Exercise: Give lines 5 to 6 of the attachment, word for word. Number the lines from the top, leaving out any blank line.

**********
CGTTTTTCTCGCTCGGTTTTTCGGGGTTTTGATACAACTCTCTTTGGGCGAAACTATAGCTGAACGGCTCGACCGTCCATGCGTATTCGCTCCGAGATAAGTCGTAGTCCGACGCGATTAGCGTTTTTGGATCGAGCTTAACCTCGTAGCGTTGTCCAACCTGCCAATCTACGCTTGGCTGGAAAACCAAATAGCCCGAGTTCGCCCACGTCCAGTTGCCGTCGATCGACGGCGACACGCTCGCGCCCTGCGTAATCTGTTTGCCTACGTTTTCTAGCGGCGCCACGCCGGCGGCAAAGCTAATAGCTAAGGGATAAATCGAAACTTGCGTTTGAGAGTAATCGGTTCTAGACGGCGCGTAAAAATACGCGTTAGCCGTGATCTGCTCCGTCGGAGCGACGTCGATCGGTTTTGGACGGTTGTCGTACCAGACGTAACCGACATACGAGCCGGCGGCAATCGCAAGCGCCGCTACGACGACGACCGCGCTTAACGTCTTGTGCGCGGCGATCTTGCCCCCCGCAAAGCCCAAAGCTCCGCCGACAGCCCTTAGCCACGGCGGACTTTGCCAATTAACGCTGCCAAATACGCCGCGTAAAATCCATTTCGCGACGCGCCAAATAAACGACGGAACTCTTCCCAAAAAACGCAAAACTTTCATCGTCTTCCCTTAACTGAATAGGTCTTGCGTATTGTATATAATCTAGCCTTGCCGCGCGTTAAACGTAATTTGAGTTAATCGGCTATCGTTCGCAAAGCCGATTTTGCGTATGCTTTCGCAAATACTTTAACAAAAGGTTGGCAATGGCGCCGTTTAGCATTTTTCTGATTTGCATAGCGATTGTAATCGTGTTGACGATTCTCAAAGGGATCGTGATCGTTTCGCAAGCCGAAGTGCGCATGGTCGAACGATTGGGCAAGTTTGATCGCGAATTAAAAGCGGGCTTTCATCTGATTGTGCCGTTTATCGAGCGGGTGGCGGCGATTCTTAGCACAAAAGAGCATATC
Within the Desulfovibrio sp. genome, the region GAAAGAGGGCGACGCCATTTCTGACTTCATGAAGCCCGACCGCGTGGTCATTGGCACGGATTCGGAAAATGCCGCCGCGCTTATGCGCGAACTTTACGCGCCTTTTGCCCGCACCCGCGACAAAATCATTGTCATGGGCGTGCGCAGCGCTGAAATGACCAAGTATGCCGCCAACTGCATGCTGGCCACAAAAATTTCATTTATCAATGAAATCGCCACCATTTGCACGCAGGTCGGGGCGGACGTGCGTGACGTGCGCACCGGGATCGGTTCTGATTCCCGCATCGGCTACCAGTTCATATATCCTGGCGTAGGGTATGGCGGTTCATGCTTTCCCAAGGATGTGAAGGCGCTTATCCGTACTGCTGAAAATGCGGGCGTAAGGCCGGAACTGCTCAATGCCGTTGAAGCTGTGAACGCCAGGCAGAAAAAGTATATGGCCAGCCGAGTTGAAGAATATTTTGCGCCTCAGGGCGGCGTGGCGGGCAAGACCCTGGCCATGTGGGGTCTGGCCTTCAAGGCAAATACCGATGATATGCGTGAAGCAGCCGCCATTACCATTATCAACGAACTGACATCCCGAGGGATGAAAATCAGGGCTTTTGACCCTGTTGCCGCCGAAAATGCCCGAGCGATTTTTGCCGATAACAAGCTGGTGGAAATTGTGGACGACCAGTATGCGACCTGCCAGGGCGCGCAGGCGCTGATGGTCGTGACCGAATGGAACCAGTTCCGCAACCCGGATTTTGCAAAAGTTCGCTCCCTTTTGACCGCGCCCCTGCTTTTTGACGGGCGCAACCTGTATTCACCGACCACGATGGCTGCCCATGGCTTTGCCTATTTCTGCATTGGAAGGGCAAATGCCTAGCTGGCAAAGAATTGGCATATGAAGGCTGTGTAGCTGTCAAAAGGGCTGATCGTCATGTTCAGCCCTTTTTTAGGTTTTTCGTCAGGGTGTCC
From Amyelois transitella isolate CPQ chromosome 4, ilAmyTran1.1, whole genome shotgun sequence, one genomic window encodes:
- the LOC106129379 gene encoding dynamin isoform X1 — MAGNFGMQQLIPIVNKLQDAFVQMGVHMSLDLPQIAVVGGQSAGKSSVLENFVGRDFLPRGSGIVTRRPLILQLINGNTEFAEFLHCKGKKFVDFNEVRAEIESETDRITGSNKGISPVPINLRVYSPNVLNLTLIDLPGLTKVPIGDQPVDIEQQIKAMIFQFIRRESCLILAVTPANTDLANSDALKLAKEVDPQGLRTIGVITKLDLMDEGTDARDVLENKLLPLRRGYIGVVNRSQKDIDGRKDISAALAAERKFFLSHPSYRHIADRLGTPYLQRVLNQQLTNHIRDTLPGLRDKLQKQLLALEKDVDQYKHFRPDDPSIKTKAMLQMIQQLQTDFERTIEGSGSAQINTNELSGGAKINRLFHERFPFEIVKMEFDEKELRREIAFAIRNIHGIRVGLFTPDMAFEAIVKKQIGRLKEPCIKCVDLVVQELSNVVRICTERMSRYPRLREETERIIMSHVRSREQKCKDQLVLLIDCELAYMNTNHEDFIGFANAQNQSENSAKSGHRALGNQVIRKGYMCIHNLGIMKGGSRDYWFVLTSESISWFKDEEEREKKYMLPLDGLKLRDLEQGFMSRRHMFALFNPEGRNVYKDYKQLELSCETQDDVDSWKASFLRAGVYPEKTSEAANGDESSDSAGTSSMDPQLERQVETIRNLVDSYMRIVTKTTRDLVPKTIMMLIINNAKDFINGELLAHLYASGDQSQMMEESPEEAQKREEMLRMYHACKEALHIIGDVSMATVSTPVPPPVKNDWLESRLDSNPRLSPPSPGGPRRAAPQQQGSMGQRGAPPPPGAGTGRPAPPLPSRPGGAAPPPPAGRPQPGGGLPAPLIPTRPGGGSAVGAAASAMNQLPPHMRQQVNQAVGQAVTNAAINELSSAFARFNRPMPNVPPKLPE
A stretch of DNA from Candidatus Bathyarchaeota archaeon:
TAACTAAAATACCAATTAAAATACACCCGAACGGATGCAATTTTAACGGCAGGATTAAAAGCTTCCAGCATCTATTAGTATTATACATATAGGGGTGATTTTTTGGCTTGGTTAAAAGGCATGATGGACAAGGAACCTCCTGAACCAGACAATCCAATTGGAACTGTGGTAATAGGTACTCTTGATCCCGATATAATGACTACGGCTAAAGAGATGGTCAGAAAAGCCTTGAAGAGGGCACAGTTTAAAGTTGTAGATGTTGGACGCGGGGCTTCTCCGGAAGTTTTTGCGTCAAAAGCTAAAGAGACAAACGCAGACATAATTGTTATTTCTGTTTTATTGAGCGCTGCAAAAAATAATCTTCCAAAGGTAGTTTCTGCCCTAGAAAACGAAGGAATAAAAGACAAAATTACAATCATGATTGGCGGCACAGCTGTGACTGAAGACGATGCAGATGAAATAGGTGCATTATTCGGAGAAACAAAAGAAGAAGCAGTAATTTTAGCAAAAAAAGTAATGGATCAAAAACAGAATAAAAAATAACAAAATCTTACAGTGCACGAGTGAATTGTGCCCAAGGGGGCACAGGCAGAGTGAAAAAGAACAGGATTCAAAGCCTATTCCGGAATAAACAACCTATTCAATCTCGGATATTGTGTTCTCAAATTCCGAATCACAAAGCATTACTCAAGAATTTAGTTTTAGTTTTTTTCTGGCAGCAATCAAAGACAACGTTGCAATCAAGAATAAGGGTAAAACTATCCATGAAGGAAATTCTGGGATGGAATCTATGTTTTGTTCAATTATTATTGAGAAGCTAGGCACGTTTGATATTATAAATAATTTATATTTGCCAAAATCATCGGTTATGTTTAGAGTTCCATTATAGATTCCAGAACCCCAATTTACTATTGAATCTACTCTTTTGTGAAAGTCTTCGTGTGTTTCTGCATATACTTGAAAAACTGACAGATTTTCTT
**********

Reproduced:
A stretch of DNA from Candidatus Bathyarchaeota archaeon:
TAACTAAAATACCAATTAAAATACACCCGAACGGATGCAATTTTAACGGCAGGATTAAAAGCTTCCAGCATCTATTAGTATTATACATATAGGGGTGATTTTTTGGCTTGGTTAAAAGGCATGATGGACAAGGAACCTCCTGAACCAGACAATCCAATTGGAACTGTGGTAATAGGTACTCTTGATCCCGATATAATGACTACGGCTAAAGAGATGGTCAGAAAAGCCTTGAAGAGGGCACAGTTTAAAGTTGTAGATGTTGGACGCGGGGCTTCTCCGGAAGTTTTTGCGTCAAAAGCTAAAGAGACAAACGCAGACATAATTGTTATTTCTGTTTTATTGAGCGCTGCAAAAAATAATCTTCCAAAGGTAGTTTCTGCCCTAGAAAACGAAGGAATAAAAGACAAAATTACAATCATGATTGGCGGCACAGCTGTGACTGAAGACGATGCAGATGAAATAGGTGCATTATTCGGAGAAACAAAAGAAGAAGCAGTAATTTTAGCAAAAAAAGTAATGGATCAAAAACAGAATAAAAAATAACAAAATCTTACAGTGCACGAGTGAATTGTGCCCAAGGGGGCACAGGCAGAGTGAAAAAGAACAGGATTCAAAGCCTATTCCGGAATAAACAACCTATTCAATCTCGGATATTGTGTTCTCAAATTCCGAATCACAAAGCATTACTCAAGAATTTAGTTTTAGTTTTTTTCTGGCAGCAATCAAAGACAACGTTGCAATCAAGAATAAGGGTAAAACTATCCATGAAGGAAATTCTGGGATGGAATCTATGTTTTGTTCAATTATTATTGAGAAGCTAGGCACGTTTGATATTATAAATAATTTATATTTGCCAAAATCATCGGTTATGTTTAGAGTTCCATTATAGATTCCAGAACCCCAATTTACTATTGAATCTACTCTTTTGTGAAAGTCTTCGTGTGTTTCTGCATATACTTGAAAAACTGACAGATTTTCTT